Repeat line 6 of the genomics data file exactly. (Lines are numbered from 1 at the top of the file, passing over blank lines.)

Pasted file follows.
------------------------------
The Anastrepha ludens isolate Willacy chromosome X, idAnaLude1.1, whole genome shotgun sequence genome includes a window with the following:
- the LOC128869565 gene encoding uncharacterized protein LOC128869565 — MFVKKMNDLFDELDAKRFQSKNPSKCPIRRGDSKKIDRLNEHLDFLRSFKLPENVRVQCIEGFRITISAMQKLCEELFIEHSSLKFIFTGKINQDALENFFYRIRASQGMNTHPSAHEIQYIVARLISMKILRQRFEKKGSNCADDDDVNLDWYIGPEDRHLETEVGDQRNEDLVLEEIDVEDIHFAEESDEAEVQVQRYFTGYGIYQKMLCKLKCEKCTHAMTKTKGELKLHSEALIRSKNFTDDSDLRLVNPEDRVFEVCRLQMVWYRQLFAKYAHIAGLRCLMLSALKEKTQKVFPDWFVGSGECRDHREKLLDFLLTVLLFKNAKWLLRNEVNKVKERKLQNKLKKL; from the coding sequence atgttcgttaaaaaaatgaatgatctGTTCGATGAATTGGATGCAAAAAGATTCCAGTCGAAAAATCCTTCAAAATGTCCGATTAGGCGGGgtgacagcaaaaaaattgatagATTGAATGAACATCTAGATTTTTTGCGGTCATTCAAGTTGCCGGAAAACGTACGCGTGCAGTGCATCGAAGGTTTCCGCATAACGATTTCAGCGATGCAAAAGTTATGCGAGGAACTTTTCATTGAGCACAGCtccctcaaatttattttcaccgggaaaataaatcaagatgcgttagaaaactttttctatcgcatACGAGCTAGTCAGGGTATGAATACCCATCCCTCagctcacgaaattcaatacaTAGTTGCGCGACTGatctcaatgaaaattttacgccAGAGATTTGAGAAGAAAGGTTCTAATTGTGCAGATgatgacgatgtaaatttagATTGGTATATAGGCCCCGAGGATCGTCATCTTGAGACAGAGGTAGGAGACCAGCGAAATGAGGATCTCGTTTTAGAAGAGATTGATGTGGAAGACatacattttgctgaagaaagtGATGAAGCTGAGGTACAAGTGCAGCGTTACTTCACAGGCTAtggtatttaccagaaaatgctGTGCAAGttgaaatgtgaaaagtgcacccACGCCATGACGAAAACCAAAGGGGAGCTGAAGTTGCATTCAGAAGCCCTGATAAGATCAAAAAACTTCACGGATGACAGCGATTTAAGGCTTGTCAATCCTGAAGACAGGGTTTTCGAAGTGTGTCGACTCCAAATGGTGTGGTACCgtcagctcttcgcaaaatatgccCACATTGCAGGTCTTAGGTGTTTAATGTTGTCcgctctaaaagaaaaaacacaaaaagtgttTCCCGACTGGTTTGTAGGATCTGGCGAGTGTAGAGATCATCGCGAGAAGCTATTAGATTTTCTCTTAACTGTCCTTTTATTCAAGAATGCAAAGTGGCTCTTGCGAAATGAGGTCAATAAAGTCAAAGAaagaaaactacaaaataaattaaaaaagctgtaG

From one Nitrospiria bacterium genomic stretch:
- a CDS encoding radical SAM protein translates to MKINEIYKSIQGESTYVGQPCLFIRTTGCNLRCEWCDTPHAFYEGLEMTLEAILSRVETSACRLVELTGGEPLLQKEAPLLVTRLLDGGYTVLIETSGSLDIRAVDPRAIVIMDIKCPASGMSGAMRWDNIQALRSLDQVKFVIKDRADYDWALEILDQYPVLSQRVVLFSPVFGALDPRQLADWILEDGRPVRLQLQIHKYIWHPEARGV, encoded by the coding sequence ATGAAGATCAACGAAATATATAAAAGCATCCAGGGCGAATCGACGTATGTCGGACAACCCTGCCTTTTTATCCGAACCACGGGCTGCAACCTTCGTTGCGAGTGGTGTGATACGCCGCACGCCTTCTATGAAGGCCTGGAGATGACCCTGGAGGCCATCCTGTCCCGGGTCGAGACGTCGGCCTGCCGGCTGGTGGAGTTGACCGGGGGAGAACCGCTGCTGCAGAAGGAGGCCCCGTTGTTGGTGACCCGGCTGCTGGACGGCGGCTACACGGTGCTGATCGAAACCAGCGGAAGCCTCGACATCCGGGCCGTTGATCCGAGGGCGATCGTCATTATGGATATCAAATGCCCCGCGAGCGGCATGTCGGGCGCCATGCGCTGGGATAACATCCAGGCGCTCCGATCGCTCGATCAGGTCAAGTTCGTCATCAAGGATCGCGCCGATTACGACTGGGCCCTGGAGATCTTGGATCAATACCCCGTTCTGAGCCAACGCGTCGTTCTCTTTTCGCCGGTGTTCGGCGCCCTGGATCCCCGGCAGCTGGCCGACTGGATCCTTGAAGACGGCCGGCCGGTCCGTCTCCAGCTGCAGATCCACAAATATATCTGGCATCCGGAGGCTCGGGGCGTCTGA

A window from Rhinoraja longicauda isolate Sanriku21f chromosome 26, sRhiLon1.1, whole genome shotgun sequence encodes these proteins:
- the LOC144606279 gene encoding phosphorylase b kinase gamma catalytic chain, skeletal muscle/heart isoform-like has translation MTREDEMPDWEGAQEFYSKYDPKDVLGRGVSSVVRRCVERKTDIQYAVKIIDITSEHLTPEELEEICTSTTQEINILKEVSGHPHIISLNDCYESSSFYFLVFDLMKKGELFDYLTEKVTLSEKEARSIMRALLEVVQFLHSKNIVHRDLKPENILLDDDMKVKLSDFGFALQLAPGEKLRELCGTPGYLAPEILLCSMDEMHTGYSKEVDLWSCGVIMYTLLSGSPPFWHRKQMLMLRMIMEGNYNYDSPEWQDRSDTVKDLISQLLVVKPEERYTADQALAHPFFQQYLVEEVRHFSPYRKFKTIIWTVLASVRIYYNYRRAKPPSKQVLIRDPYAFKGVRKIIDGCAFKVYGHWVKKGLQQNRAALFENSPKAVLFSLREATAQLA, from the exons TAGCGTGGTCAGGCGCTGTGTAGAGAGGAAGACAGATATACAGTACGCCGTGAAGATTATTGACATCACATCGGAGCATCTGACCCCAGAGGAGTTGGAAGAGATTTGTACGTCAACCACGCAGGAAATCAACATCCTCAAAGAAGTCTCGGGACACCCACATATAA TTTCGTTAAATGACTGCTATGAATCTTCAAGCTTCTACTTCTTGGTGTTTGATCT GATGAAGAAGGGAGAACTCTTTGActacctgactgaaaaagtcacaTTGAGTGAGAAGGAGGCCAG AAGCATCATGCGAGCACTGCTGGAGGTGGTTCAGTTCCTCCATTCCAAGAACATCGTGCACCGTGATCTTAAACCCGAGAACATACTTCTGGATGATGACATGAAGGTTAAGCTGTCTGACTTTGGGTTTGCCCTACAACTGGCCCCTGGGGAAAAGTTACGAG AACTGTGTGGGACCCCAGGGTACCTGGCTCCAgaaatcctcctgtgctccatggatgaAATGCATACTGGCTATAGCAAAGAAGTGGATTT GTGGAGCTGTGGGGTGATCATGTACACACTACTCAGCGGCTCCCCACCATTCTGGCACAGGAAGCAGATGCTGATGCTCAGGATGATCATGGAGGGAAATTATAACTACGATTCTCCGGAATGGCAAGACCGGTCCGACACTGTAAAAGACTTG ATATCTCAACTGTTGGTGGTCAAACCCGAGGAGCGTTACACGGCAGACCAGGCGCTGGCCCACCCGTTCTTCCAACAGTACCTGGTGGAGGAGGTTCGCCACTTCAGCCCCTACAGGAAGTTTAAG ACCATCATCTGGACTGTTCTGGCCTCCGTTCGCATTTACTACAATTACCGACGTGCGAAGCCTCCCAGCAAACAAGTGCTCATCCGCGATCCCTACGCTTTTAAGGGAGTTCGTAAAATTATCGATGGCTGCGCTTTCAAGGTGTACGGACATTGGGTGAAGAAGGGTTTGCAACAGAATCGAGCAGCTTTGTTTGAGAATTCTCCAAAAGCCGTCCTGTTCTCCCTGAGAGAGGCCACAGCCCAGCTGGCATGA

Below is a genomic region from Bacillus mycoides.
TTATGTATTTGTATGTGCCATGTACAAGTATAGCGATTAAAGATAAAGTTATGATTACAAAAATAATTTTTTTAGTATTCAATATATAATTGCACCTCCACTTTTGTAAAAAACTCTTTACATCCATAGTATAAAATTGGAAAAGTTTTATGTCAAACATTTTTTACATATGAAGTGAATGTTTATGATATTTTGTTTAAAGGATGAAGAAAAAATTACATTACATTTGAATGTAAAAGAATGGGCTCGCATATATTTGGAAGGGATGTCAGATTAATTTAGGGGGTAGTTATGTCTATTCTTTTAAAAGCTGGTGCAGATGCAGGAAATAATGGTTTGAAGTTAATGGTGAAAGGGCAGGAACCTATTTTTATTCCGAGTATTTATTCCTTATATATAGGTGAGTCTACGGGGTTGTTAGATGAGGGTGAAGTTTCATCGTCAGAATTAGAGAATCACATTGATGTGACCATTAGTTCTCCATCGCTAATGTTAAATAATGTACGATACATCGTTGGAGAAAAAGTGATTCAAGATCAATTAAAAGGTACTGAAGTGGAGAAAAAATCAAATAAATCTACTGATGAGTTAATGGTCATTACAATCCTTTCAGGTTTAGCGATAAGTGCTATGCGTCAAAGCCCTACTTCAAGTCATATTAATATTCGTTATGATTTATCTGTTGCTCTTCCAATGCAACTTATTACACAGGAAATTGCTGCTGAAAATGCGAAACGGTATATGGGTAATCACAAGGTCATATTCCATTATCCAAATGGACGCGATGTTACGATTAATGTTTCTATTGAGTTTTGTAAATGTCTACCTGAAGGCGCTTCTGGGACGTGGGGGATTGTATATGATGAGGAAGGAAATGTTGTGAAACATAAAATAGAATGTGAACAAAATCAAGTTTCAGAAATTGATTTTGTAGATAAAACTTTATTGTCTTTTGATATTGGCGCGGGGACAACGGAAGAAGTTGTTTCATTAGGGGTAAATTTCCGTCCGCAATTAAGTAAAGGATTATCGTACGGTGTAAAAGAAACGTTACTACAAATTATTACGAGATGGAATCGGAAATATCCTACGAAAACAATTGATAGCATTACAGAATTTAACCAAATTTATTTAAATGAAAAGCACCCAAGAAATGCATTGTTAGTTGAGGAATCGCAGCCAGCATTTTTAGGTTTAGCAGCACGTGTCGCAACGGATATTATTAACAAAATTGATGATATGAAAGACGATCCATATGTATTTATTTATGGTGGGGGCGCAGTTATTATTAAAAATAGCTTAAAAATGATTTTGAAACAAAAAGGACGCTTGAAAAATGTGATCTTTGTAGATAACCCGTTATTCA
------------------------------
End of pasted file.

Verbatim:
- the LOC144606279 gene encoding phosphorylase b kinase gamma catalytic chain, skeletal muscle/heart isoform-like has translation MTREDEMPDWEGAQEFYSKYDPKDVLGRGVSSVVRRCVERKTDIQYAVKIIDITSEHLTPEELEEICTSTTQEINILKEVSGHPHIISLNDCYESSSFYFLVFDLMKKGELFDYLTEKVTLSEKEARSIMRALLEVVQFLHSKNIVHRDLKPENILLDDDMKVKLSDFGFALQLAPGEKLRELCGTPGYLAPEILLCSMDEMHTGYSKEVDLWSCGVIMYTLLSGSPPFWHRKQMLMLRMIMEGNYNYDSPEWQDRSDTVKDLISQLLVVKPEERYTADQALAHPFFQQYLVEEVRHFSPYRKFKTIIWTVLASVRIYYNYRRAKPPSKQVLIRDPYAFKGVRKIIDGCAFKVYGHWVKKGLQQNRAALFENSPKAVLFSLREATAQLA, from the exons TAGCGTGGTCAGGCGCTGTGTAGAGAGGAAGACAGATATACAGTACGCCGTGAAGATTATTGACATCACATCGGAGCATCTGACCCCAGAGGAGTTGGAAGAGATTTGTACGTCAACCACGCAGGAAATCAACATCCTCAAAGAAGTCTCGGGACACCCACATATAA TTTCGTTAAATGACTGCTATGAATCTTCAAGCTTCTACTTCTTGGTGTTTGATCT GATGAAGAAGGGAGAACTCTTTGActacctgactgaaaaagtcacaTTGAGTGAGAAGGAGGCCAG AAGCATCATGCGAGCACTGCTGGAGGTGGTTCAGTTCCTCCATTCCAAGAACATCGTGCACCGTGATCTTAAACCCGAGAACATACTTCTGGATGATGACATGAAGGTTAAGCTGTCTGACTTTGGGTTTGCCCTACAACTGGCCCCTGGGGAAAAGTTACGAG AACTGTGTGGGACCCCAGGGTACCTGGCTCCAgaaatcctcctgtgctccatggatgaAATGCATACTGGCTATAGCAAAGAAGTGGATTT GTGGAGCTGTGGGGTGATCATGTACACACTACTCAGCGGCTCCCCACCATTCTGGCACAGGAAGCAGATGCTGATGCTCAGGATGATCATGGAGGGAAATTATAACTACGATTCTCCGGAATGGCAAGACCGGTCCGACACTGTAAAAGACTTG ATATCTCAACTGTTGGTGGTCAAACCCGAGGAGCGTTACACGGCAGACCAGGCGCTGGCCCACCCGTTCTTCCAACAGTACCTGGTGGAGGAGGTTCGCCACTTCAGCCCCTACAGGAAGTTTAAG ACCATCATCTGGACTGTTCTGGCCTCCGTTCGCATTTACTACAATTACCGACGTGCGAAGCCTCCCAGCAAACAAGTGCTCATCCGCGATCCCTACGCTTTTAAGGGAGTTCGTAAAATTATCGATGGCTGCGCTTTCAAGGTGTACGGACATTGGGTGAAGAAGGGTTTGCAACAGAATCGAGCAGCTTTGTTTGAGAATTCTCCAAAAGCCGTCCTGTTCTCCCTGAGAGAGGCCACAGCCCAGCTGGCATGA